People You Should Know: Marilyn Bamash

A volunteer hospital clown started out as one of the first computer teachers in the School District of Philadelphia.

Marilyn Bamash (center) volunteers as a hospital clown at Lankenau Medical Center. | LUIS FERNANDO RODRIGUEZ / TTN
Marilyn Bamash (center) volunteers as a hospital clown at Lankenau Medical Center. | LUIS FERNANDO RODRIGUEZ / TTN

A Temple alumna and one of the first computer teachers in the School District of Philadelphia, Marilyn Bamash, has had a first-hand perspective through the development of technology.

Bamash first attended Holy Family College — now a university — but then discovered Temple’s media program. With a master’s degree in educational technology, Bamash was qualified to become a teacher in a brand new position.

Bamash was a pioneer of the computer-teaching department in Philadelphia, which she describes as the “stone age of computers” in the late ‘80s and early ‘90s.

She is now a volunteer clown at Lankenau Medical Center in Wynnewood, Pa., where she lifts the spirits of sick people and their loved ones.

The Temple News: When did you attend Temple and what was your major?

Marilyn Bamash: First of all, when I went to Temple my name was Marilyn Shore. I went to Temple from 1980 to 1985. I went to graduate school [and] majored in educational technology.

TTN: What was that program like?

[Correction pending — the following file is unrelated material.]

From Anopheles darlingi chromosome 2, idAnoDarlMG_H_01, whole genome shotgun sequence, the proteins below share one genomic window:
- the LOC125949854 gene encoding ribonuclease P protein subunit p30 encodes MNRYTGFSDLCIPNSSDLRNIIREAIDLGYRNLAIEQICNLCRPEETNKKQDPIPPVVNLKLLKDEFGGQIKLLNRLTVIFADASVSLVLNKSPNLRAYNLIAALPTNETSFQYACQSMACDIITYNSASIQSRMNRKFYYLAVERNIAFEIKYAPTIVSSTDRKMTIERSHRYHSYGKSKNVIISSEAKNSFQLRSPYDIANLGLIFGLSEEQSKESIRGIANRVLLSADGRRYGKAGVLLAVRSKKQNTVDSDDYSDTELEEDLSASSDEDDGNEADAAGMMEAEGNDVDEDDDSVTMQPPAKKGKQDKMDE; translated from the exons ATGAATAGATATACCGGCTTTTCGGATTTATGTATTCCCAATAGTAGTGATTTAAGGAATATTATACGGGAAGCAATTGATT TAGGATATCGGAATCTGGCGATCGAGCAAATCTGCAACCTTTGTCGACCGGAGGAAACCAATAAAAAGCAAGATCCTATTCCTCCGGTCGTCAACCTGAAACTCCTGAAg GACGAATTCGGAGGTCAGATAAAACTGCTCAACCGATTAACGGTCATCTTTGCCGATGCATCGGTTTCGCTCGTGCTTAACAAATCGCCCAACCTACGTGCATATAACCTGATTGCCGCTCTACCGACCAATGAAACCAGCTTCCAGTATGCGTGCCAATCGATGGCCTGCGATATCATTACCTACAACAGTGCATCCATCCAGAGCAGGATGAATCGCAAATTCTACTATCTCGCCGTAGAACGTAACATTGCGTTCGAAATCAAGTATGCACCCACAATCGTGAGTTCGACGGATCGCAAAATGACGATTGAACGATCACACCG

MB: Back in 1980, the personal computer was just coming out. I learned computing on the original Apple. So the program was basically computers, photography and just different forms of media. At that time it was called educational media and later it changed it to educational technology. If it still exists, I would have no idea what it would be called now.

Basically, it was what is now referred to as project-based learning — there was no such thing back then, but it was the forerunner to project-based learning. They were doing things with media and doing hands-on projects.

TTN: What kinds of projects would you work on?

MB: Well, it sounds really feeble at this point, but we would do slides with the tapes, we would make our own [transparencies] for an overhead projector and at this time that was really cutting edge. I also did what was called MultiImage, which was the precursor to PowerPoint, where we would do anything from three to six slide projectors and then a tape would synchronize with it for the [voice audio]. And then some advances, we had this thing called a Florox machine, which [produced] these super duper slides that would take maybe 20 hours to do one slide and now you could probably do it in an hour and a half on the computer. So this was all really free computer for the most part. Like I said, the original Apple in no way compares now to the technology we have today.

TTN: How did you run such a brand new program?

MB: Basically, at this time we had graduated to the Apple II. In the School District of Philadelphia, if you had this computer room, you could ask the school district — they had a license for all their software, called MECC — to put the programs on a 35-inch disc, which [most people] probably don’t even know ever existed. So we would do math programs, spelling programs and the kids could come into the computer lab and learn math, reading, spelling. Then there was a precursor to AppleWorks and Microsoft Word, which was called Fred Writer. That was when we first started teaching word processing. I mean, you are going back to the stone age of computers. And this program was really nothing like we have today.